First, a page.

If you’re a Londoner, you’re lucky, because the city which nine million people call home has hosted some spectacular art exhibitions in recent years. The most recent addition to the big-hitting list of names is Jean-Michel Basquiat, whose exhibition Boom For Real is currently on at the Barbican. Boom For Real is a must-see as it captures everything from his experimental, playground roots as an elusive graffiti artist operating under the moniker SAMO, to his breakthrough works that featured at the New York/New Wave exhibition. There’s his intricate and minute postcard series, experiments in film and timid but intriguing interviews. Then his relatively unknown ventures into deejaying and rap, his honest and revealing primitive-esque notebooks plus his extremely well-known collaborations with his hero Andy Warhol, of course.
It’s without doubt the greatest Basquiat exposé ever. Totally enriching and eye-opening in its expanse and depth, it’s as much a celebration as it is a memoriam. Vibrant in colour yet monochromatic in its layered sadness, an unexpected, perhaps unintended ray of light that the exhibition captures sheds light on his approach to style, which we explore in the feature below. With his effortless sense of nonchalant cool, Basquiat blended louche Italian tailoring (Giorgio Armani being his favourite) with thrift shop finds. When looked at retrospectively, his choice in style says a lot about the confused, angry, sensitive and talented young man whose paint-clad, raglan-sleeve shoulders could not take the burden of stardom. Basquiat died aged 27, on 12 August, 1988. His exhibition is open till 28 January, 2018. Read on to enjoy our original feature on Basquiat, which was first published in issue 48 of The Rake.
Where do you begin when talking about the prodigious Jean-Michel Basquiat? His enigmatic mind — a mystery that should never be solved — and the nature of his work are topics of discussion that have remained newsworthy since his untimely death, aged 27, in 1988. He has been viewed as the greatest black artist ever, though such classification is crude and unhelpful. As he once made clear, “I am not a black artist, I am an artist”. I, for one, believe he supersedes that statement. His precipitous rise to stardom inevitably prefaced his sharp downfall. Basquiat’s story is not so much about the life of the world’s first commercially successful black artist, but of the struggles and tribulations that went hand-in-hand with fame in the 1980s New York art world. From a homeless, sui generis graffiti artist in New York in the late seventies, working underneath the moniker ‘SAMO’ with his friend Al Diaz, he quickly became one of the most recognisable and respected artists in the world. Basquiat broke away from the collaboration in 1979 (marked by his sign-off ‘SAMO is dead’) to pursue his solo career.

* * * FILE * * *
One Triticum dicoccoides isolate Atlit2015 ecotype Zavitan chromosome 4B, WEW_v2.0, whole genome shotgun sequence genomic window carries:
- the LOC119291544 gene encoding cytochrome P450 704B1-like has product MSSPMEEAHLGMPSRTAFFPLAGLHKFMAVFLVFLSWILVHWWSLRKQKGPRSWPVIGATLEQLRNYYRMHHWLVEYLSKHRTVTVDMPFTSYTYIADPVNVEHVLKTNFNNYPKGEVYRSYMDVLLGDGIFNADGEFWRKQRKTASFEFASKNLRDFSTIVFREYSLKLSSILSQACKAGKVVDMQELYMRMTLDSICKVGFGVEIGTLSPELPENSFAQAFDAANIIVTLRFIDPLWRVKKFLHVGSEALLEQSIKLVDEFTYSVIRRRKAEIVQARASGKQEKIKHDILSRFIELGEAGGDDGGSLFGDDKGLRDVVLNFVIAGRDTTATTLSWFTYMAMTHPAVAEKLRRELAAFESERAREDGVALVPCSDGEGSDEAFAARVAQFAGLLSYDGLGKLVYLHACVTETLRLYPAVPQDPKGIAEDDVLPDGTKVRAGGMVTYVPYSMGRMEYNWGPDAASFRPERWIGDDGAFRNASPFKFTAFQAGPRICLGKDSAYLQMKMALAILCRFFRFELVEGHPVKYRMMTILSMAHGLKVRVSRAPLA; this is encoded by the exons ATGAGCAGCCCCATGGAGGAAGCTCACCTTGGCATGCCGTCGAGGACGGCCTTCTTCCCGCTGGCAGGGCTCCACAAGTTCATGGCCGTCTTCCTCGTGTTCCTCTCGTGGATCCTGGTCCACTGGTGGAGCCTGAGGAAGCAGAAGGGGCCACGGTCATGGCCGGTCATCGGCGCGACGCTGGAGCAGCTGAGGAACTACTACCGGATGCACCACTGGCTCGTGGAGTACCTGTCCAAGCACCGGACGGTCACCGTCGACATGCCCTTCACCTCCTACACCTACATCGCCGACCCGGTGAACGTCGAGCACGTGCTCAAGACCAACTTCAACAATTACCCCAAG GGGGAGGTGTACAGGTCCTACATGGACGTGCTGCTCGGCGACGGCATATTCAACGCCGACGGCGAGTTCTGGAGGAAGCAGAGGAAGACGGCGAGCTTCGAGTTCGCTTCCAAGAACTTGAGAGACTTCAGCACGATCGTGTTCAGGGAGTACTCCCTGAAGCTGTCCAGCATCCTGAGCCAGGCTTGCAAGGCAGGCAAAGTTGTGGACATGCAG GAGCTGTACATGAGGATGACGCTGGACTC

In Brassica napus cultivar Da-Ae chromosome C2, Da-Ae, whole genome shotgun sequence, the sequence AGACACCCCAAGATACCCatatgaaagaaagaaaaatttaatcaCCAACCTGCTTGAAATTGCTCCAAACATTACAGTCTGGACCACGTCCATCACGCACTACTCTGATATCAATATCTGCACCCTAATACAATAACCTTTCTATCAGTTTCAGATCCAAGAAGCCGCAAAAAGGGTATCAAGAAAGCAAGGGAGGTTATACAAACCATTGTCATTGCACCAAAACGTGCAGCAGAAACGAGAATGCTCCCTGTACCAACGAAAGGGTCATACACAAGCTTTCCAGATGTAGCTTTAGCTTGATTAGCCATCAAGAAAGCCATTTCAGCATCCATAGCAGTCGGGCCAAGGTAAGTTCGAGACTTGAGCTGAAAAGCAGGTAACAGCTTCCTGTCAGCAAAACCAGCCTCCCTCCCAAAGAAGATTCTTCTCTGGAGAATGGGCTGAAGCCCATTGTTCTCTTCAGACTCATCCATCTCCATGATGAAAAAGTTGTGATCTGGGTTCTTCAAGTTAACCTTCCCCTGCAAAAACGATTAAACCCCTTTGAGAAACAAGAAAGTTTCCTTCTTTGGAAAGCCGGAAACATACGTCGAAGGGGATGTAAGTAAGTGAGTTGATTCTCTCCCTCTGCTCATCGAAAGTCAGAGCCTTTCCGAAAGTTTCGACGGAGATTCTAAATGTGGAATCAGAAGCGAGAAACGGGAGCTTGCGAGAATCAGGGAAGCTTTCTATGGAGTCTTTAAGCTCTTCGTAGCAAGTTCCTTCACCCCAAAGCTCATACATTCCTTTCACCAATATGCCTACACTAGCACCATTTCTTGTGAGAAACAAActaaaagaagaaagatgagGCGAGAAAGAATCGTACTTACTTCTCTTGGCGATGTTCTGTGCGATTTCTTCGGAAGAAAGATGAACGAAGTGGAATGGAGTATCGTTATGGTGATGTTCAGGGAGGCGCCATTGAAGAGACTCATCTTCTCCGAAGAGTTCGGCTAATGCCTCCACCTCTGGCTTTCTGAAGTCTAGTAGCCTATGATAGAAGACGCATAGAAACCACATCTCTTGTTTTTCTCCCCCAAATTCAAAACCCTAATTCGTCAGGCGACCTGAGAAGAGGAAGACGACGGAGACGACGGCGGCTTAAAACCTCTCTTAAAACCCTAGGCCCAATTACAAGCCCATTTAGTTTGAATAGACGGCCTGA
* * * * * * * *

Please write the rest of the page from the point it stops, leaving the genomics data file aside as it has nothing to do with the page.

During the late 1970s, the art world was revitalised with the birth of neo-expressionism, a style of late-modernist painting and sculpture. Basquiat, in addition to other famous artists and contemporaries, such as Julian Schnabel (who in 1996 directed the biographical film Basquiat), Anselm Kiefer and Georg Baselitz, was at the vanguard of the new movement. A necessary transition away from the movement’s minimalist, conceptual forebears and popular culture-ridden art planted the seed of its growth. Drawing upon cultural, social, political and mythical themes, delivered with the conveying tool of brash brushstrokes, neo-expressionism yielded a wealth of art that was rife with colour and vibrancy. At its forefront was the young, fame-hungry and confused Basquiat, uncertain of his role in the world, yet somehow aware of his immense talent.
In the mid 1980s, the bifurcated role of art as raw commodity and vehicle for stardom reached its zenith. Even so, when in February 1985 Basquiat appeared on the cover of The New York Times Magazine, he made art history. He was by this point a world-famous artist, and yet landing the cover of New York’s most respected title underlined his status, an unprecedented feat for an African American artist at the time. Seated in a red armchair and holding a distant stare into the camera that reflects what one imagines was an empty, confused and anguished soul, he rejects the notion of socks and shoes. It’s as if he knows a secret that no one else is aware of. Is it a mark of his genius or a sign of his melancholy? With paintbrush gripped in hand, almost poised and ready to strike, he wears a relaxed dark charcoal pinstripe suit by Giorgio Armani, a favourite brand of his (along with Comme des Garçons, for whom he walked in their spring/summer 1987 collection).